The Indus Dictionary Project
The first thing to determine is whether the sign can be broken up into different components. Generally speaking, the less complicated a character is, the more likely it is to be a section header with a list of related characters beneath it.
Sign 1117 can be broken down into the two components on the right.
Next, you need to find the relevant section header. There are currently three pages of section headers. There is no special method of allocating section headers to a page, so you may need to look at all three of the web pages before you find the sign that you are looking for.
Open the menu in the left hand sidebar by clicking on the list icon. Then, select: Section Headers 1. This will take you to the page pictured below.
Remember that you are looking for a picture that resembles a component of the Indus sign that you want to read. In this instance, sign number 86 matches an element of sign number 1117. It heads up a section called track.
Next, you need to view the signs that have been grouped under the track section header in order to determine whether any of them match the Indus sign that you want to read. Click on the image of sign number 86 to go to the list of signs that have something to do with tracks.
Many of the surviving Indus inscriptions have something to do with trade. This means that the list of signs related to tracks and roads is quite long. Scroll down to see what else is listed.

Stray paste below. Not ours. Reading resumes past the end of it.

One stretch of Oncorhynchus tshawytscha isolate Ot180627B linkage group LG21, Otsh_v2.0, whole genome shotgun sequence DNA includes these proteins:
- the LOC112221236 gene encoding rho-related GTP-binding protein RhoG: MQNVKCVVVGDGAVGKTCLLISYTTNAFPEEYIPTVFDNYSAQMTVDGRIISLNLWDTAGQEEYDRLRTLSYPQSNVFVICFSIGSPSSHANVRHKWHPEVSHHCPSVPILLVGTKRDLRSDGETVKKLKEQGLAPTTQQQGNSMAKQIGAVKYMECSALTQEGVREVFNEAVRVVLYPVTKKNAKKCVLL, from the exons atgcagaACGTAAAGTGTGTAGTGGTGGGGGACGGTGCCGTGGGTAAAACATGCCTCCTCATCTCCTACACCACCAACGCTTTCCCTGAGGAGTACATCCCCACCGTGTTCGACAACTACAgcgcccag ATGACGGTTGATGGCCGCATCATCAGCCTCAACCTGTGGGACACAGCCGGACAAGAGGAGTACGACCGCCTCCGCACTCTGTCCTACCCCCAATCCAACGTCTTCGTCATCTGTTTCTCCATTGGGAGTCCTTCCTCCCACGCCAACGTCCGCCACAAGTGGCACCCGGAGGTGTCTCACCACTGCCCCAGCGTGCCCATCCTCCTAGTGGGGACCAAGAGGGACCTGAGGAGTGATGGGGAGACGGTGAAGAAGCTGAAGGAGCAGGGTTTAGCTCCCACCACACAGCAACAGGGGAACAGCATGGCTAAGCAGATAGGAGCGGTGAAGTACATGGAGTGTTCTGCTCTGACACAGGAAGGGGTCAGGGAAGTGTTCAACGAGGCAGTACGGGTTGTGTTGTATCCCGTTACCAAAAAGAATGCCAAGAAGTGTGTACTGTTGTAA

Further down the page is the Indus sign which matches the sign that you are looking for.
To go to the dictionary entry for sign number 1117, click on the image.
The dictionary entry gives you a translation for the sign, and a example, usually from the Corpus of Indus Inscriptions, where you can see the sign in use. It may also contain notes about the etymology of the sign, or about how the sign is used.
In this instance, the relevant dictionary entry was found by drilling down from Section Header 1. If you had not been successful, you would have needed to search for the second component. If necessary, repeat steps 1 to 4 to find a different component.
Don't forget that the best translation will depend upon the context. In this instance, Mahadevan's sign number 1 gives us the adjective wide, but in other contexts it could be translated as large.
Indus Script Signs with Numbers: Sign List of the Indus Script and List of Sign Variants: Iravatham Mahadevan, 1977: The Indus Script: Texts, Concordance and Tables: The Director General Archaeological Survey of India.
Indus Script Signs and Motifs without Numbers: Lynn Fawcett, 2017.
Screen Shots: Lynn Fawcett, 2017 - 2021.